(ABC News Channel 9)—Two recent homicide cases in Hamilton County, Tennessee, have claims of evidence being delayed or not turned over, leading to a suspect in one case being bonded out, and the other suspect in a separate case having charges dropped.
Nola Cross, Alfred Pitmon’s sister, told us that she was frustrated when she found out Menifee made the lower bond.
“What on earth are they going to do. Why is there another bond on him? Again, I know it needs to be revoked. He needs no bond,” says Cross.
District Attorney Coty Wamp sent a statement, saying her office rejects the allegations.
Just two weeks later after bonding out, Chattanooga Police arrested Menifee and charged him with murder a second time, for the April 14th murder of Deountay Brown on Dodson Avenue.
In a separate Hamilton County case, Ooltewah hairdresser Patrick Godwin was shot and killed back in 2020. At the time, Sanel Durakovic was arrested and charged.
His attorney told us in September that there were difficulties for prosecutors in finding “proof” in the case.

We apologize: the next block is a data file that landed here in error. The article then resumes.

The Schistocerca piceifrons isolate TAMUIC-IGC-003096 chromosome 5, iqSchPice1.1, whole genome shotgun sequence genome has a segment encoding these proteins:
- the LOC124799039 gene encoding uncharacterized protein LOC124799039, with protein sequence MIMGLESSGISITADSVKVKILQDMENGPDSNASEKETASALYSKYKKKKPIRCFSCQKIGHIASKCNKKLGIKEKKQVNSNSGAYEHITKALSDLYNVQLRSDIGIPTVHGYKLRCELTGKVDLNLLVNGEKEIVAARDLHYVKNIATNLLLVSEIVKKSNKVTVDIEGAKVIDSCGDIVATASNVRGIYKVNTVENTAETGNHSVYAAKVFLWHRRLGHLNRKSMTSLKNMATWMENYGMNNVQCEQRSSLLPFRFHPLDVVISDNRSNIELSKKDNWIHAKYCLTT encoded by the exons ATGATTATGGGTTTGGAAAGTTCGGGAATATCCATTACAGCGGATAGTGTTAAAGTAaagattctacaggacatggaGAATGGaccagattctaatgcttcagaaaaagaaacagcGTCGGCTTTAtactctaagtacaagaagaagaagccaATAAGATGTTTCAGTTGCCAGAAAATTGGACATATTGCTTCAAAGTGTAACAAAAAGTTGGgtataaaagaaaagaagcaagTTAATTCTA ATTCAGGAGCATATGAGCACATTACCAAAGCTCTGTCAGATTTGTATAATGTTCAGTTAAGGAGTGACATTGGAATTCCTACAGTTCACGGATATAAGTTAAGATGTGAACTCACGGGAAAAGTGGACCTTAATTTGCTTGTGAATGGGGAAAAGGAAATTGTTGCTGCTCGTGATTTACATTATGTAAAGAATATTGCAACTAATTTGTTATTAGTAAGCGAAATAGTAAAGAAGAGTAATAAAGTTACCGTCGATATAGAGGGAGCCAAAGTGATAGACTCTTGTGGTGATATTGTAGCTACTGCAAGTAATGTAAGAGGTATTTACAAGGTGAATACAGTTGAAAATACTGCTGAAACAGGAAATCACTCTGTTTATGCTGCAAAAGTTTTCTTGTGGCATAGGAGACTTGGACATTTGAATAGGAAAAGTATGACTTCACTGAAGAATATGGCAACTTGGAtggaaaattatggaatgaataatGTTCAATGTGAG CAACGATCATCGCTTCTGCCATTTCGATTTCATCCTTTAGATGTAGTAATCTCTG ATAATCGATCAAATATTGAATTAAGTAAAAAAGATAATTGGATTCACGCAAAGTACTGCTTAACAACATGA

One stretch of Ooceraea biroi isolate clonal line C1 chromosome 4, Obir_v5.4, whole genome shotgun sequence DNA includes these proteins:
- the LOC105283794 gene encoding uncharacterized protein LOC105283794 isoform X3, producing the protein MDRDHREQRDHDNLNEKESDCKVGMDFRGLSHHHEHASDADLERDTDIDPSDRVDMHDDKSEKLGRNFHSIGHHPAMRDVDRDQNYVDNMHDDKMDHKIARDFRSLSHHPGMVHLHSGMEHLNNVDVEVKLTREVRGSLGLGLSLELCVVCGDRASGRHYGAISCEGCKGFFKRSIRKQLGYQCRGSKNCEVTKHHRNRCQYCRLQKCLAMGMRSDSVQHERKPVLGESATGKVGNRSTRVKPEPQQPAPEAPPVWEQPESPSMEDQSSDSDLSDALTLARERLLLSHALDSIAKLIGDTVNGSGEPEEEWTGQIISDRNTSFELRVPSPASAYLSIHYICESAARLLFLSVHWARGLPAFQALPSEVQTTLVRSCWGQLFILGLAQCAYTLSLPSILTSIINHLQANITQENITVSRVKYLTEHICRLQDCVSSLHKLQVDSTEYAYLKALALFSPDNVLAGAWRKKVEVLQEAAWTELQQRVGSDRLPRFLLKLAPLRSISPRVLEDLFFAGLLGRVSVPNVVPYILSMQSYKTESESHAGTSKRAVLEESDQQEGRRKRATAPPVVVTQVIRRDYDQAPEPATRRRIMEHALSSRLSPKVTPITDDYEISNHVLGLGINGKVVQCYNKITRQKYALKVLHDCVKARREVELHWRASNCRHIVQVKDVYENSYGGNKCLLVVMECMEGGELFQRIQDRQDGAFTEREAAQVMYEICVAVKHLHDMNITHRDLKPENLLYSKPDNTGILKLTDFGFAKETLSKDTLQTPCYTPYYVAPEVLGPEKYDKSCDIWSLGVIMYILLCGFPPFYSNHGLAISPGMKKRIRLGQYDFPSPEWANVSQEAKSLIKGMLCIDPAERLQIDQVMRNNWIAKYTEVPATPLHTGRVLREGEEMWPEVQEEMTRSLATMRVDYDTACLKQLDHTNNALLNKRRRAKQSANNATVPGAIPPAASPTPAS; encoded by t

Those murder charges were later dropped.
Court transcript reveals Hamilton County Criminal Court Judge Barry Steelman expressed frustration with the Hamilton County Sheriff’s Officebecause of a delay in turning over evidence to the attorneys of suspect Sanel Durakovic – indicating the reason why the charges were dropped.
We reached out to criminal justice experts to find answers to questions about claims of delayed evidence.
How common do we see delays in court cases due to evidence?
Buck Dougherty is Senior Counsel Liberty Justice Center. The Liberty Justice Center is a non-profit based in Chicago. They represent individuals, families, small business owners, and more anytime there’s government overreach.
Dougherty says delays in evidence happen more often than we might think.
“The discovery process is tough, it’s long, it’s arduous, I think the rules and certainly are designed to try to make it more efficient. But, you know, the evidence is always a problem,” says Dougherty.”
Who is responsible when delayed or missing evidence causes court cases to be delayed?
Rick Dierenfeldt, associate professor of criminal justice at UTC says, “It’s really a failing of the system. In most cases, it’s hard to put blame and shouldn’t be placed on one particular investigator, or one particular department.”
What are the consequences of delaying homicide cases?
“The most tragic one is going to be a lack of justice and a last lack of closure, not just for the victim, but for their loved ones, especially in a homicide case” says Dierenfeldt.